I collected some water from an artificial pond in the campus. Despite finding itself in the middle of an urban area, in springtime you can hear frogs calling all around. Now it’s winter and the pond is silent, full of rotting leaves fallen from the trees surrounding it.
I went there looking for a pond water sample to test my new foldscope. I walked all around the pond hoping to so see some sign of life, but there was nothing apparent. Maybe some algae growing in the middle of it, but out of my reach. I anyway scooped some debris from the bottom, in a random place and brought it home.
When I examined the glass jar against the light, to my surprise I noticed some little critter zipping around. The creature was too small to see its features by naked eye, but I also new that it would have been too big for the foldscope 140X lens. So I strapped the 10X lens of the LED module to my phone and took a video. I’m no expert, but to me this looks like a copepod!
But it wasn’t all, I noticed that one of the debris on the bottom, a pretty large one, was actually moving. Then it climbed the glass wall and I could see that this black blob was a worm, probably a flat worm. Here is another video of me trying to follow it around, I find it very fascinating how it seems to move around without any effort or contraction.
So after all there was quite some life in this random sample of an apparently dead pond.
I went to our local makerspace, where our DIYbio community regularly meets (www.biotop-heidelberg.de), to prepare some wet mounts. I put some water and spun down the debris with a centrifuge in the hope of collecting all microorganisms on the bottom. I removed the water from the tube, leaving the debris, which I loaded on the PVC well slide supplied with the Foldscope kit.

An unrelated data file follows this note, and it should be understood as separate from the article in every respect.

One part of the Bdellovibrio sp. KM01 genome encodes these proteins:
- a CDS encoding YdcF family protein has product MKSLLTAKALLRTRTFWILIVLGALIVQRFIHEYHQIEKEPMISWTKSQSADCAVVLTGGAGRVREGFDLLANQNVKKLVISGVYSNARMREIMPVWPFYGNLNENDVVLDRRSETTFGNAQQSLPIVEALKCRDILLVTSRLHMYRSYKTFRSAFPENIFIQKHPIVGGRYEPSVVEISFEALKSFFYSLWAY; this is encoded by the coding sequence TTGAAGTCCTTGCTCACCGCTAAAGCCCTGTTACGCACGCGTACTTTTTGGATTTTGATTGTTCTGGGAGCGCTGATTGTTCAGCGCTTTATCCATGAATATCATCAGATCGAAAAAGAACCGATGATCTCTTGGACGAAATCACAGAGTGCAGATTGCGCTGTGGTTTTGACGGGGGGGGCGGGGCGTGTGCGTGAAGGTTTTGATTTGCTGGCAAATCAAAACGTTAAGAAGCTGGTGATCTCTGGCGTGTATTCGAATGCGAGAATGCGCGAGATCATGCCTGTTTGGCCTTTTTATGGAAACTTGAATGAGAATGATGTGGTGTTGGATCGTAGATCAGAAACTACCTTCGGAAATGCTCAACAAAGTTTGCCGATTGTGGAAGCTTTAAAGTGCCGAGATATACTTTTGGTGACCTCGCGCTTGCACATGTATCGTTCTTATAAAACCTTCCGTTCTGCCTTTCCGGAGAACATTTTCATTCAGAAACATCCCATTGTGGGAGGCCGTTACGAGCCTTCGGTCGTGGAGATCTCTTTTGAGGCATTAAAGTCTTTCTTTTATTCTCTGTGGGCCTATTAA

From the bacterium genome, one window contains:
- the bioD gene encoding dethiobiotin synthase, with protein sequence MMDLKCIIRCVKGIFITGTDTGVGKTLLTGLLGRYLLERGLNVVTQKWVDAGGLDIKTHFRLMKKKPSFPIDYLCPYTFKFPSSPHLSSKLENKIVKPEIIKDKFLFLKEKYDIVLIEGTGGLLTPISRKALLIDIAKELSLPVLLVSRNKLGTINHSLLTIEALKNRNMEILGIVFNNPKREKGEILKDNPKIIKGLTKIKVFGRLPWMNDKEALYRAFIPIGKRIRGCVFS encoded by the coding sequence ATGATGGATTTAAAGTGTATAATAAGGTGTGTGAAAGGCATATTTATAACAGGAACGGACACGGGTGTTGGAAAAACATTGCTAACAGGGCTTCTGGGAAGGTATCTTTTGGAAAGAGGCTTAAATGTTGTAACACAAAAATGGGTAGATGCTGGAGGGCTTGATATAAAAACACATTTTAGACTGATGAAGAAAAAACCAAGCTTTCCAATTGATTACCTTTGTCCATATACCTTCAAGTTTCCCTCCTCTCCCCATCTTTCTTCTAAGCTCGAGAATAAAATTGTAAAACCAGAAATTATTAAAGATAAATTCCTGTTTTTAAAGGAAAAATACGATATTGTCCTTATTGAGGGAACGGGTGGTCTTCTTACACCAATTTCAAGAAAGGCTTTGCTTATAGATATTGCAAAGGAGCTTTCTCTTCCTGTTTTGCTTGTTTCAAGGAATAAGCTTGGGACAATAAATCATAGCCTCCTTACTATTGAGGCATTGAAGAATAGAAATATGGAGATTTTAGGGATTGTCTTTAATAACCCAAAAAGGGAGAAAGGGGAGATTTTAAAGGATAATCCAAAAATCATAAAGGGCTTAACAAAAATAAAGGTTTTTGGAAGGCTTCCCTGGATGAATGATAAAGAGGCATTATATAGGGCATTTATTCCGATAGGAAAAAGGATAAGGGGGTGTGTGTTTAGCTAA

In winter there isn’t that much life around, but if you keep searching you will find something for sure. Here is what I think is an Urocentrum Turbo a little ciliate, that spins on its axis, you can also see that it has some kind of tail on the back, which it used to hold itself.
Not bad, but it was pretty small, I was hoping to see something larger… And after insisting a little more, my effort was prized and in the end I saw this: a bell animacule, probably Campanella or Vorticella. Another ciliate, much larger than Urocentrum and very fascinating to see. The cilia movement creates a vortex that pushes all the debris, and food, in the mouth (called cytostome). Ciliates apparently have their own preferences in terms of food, and in the video I took, you can see how a little green cell (probably an algae) gets caught in the vortex and ends up in the mouth. However, the bell animacule doesn’t like it and spits it out.
That’s it for the moment 🙂
I hope I gave you a nice overview of how many different sizes are there even in the microscopic world. The flatworm was 3 times larger than the copepod, which was 10 times larger than the bell animacule, which was 5 times larger than the urocentrum. I have also learned an important lesson: life is everywhere around us, even where you can’t see or hear anything. And the more microscopic it is, the more there is of it!